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Deepankar Bhade
Deepankar Bhade

Posted on • Originally published at dpnkr.in

Found a change in next.config.js. Restart the server to see the changes in effect

For much better experience read this from the original blog

event - compiled successfully in 9.2s (227 modules)
wait  - compiling /...
event - compiled successfully in 782 ms (307 modules)

> Found a change in next.config.js. Restart the server to see the changes in effect.
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Looks Familiar? If you're next.js developer there's a good chance that you have encountered this message in the terminal on changing the next.config.js.

So what is this blogpost even around?

I was curious to know how does next.js knows that I have modified the file, to start my expedition I just dived into the Next.js source code and saw the implementation.

The implementation is pretty simple, let's try to build something similar to it. So let's begin by creating a next.config.js and watch.js inside a directory.

Next.js uses watchFile to listen for file changes, the interface of fs.watchFile is as follows:

fs.watchFile(filename[, options], listener)

Watches for changes on filename. The callback listener will be called each time the file is accessed. The listener gets two arguments the current stat object and the previous stat, these are of the type Stats
fs.Stats object provides information about a file. You can refer to the entire interface here. We will be using the size property which returns the size of the file in bytes helping us to identify if the file was modified or not.

Let's create a dummy config file.

const config = {
  name: 'Deepankar',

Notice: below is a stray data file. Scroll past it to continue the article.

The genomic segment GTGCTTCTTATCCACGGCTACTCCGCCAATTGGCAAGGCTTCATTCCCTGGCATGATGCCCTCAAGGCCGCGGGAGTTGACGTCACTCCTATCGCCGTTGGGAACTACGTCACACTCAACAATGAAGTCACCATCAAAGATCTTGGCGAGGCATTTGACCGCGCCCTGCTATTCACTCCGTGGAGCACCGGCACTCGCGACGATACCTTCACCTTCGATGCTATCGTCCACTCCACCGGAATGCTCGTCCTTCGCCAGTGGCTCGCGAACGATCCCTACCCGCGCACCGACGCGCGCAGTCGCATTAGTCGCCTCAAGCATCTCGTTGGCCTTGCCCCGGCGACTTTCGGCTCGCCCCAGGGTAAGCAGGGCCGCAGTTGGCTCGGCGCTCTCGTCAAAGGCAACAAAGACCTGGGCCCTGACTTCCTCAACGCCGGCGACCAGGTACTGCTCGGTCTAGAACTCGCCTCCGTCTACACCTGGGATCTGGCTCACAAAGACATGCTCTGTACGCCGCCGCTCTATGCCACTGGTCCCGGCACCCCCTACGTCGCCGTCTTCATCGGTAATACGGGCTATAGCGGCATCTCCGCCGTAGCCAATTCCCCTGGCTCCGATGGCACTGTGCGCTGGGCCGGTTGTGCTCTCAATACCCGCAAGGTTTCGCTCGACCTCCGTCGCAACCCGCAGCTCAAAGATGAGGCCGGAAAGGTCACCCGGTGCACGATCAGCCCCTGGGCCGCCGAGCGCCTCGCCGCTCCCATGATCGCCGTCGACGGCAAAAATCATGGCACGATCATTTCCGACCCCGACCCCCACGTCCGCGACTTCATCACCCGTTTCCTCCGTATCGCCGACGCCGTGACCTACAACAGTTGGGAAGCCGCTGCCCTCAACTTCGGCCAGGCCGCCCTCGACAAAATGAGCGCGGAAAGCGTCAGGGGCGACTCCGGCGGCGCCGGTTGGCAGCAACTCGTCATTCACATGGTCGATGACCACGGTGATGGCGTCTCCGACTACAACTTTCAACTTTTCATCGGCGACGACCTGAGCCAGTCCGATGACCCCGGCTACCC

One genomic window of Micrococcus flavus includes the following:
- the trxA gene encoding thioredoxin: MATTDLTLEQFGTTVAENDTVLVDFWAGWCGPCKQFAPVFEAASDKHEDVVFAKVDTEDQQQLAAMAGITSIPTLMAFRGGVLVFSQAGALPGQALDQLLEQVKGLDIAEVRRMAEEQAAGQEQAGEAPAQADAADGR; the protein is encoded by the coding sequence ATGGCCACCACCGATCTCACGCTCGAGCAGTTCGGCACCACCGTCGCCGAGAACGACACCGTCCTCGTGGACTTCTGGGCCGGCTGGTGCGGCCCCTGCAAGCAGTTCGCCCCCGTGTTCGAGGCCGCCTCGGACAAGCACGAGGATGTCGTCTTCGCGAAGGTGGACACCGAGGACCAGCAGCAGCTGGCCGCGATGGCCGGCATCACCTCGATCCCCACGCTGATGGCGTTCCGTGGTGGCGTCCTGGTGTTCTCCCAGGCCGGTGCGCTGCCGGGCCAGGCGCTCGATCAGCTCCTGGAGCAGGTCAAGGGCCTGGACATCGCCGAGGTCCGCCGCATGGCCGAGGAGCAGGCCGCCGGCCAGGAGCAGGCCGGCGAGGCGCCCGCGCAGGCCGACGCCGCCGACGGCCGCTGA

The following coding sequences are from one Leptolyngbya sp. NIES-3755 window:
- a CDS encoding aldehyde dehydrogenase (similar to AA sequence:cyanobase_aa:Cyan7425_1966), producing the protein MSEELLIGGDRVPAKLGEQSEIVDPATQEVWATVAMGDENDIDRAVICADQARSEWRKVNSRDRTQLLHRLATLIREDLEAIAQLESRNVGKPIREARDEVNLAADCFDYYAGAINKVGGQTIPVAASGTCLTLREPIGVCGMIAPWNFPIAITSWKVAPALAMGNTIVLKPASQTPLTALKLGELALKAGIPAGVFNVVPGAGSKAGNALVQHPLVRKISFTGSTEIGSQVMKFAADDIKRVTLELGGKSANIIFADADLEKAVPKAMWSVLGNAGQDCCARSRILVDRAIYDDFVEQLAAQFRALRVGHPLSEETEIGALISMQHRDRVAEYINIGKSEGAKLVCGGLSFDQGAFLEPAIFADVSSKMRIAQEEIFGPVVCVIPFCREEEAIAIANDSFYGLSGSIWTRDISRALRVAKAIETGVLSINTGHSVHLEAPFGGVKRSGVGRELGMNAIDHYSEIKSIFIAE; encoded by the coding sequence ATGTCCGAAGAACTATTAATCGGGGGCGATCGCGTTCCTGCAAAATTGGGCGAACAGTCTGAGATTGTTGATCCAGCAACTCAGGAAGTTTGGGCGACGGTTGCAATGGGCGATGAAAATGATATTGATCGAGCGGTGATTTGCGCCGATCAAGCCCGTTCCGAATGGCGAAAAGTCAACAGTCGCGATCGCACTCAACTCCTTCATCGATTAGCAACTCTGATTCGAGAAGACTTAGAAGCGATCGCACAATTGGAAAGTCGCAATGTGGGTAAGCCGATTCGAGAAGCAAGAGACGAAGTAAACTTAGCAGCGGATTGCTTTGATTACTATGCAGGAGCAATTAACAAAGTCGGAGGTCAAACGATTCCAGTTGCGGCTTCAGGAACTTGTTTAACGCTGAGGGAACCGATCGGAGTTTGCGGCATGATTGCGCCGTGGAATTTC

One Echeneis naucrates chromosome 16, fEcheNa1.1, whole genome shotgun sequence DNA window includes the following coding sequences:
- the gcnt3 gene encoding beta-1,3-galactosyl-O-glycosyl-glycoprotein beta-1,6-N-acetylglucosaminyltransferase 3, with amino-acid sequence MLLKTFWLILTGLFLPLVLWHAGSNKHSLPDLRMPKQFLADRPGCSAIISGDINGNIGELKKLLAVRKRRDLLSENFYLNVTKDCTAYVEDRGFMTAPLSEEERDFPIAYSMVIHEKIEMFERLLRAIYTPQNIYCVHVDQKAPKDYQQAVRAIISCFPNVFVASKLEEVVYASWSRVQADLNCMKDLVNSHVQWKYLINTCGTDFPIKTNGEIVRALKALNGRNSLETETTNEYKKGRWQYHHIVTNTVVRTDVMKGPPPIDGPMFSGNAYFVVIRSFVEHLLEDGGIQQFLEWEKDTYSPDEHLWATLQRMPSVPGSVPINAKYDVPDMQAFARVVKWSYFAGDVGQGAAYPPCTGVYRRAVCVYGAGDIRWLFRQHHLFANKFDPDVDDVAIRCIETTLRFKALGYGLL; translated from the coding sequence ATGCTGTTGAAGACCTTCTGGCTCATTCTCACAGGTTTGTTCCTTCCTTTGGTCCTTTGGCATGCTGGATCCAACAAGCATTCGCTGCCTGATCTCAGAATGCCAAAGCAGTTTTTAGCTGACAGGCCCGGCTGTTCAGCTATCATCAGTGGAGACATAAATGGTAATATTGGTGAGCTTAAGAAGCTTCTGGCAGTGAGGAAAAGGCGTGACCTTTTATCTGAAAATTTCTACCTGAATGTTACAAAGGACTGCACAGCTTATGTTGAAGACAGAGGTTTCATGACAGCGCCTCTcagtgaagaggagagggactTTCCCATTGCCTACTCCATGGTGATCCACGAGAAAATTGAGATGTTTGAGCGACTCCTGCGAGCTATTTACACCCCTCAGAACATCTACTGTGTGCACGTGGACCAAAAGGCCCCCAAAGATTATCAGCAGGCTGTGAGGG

age: 20,
};
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And then the watcher implementation, which would call the listener function based on the size stats. The greater than 0 check makes sure that the file isn't deleted.

const { watchFile } = require('fs');
const configFile = `next.config.js`;

watchFile(`${process.cwd()}/${configFile}`, (cur, prev) => {
  if (cur.size > 0 || prev.size > 0) {
    console.log(
      `\n> Found a change in ${configFile}. Restart the server to see the changes in effect.`
    );
  }
});
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Now run node watch.js and modify the file and voila!

Next config demo

So yeah it was pretty simple but I love to understand how things work behind the scenes. here's that part from next.js source code.

if (command === 'dev') {
  const { CONFIG_FILES } = require('../shared/lib/constants')
  const { watchFile } = require('fs')

  for (const CONFIG_FILE of CONFIG_FILES) {
    watchFile(`${process.cwd()}/${CONFIG_FILE}`, (cur: any, prev: any) => {
      if (cur.size > 0 || prev.size > 0) {
        console.log(
          `\n> Found a change in ${CONFIG_FILE}. Restart the server to see the changes in effect.`
        )
      }
    })
  }
}
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Next.js loops over the CONFIG_FILES which are basically ['next.config.js', 'next.config.mjs'] depending on if you're using the ES6/CJS flavour. The rest of the code is exactly how we did it.

That's it! As much as I loved writing this blog, I hope you folks found this interesting too. There are gonna more such "Next.js deep dive" blogs coming up soon so stay tuned and follow me on Twitter for updates.

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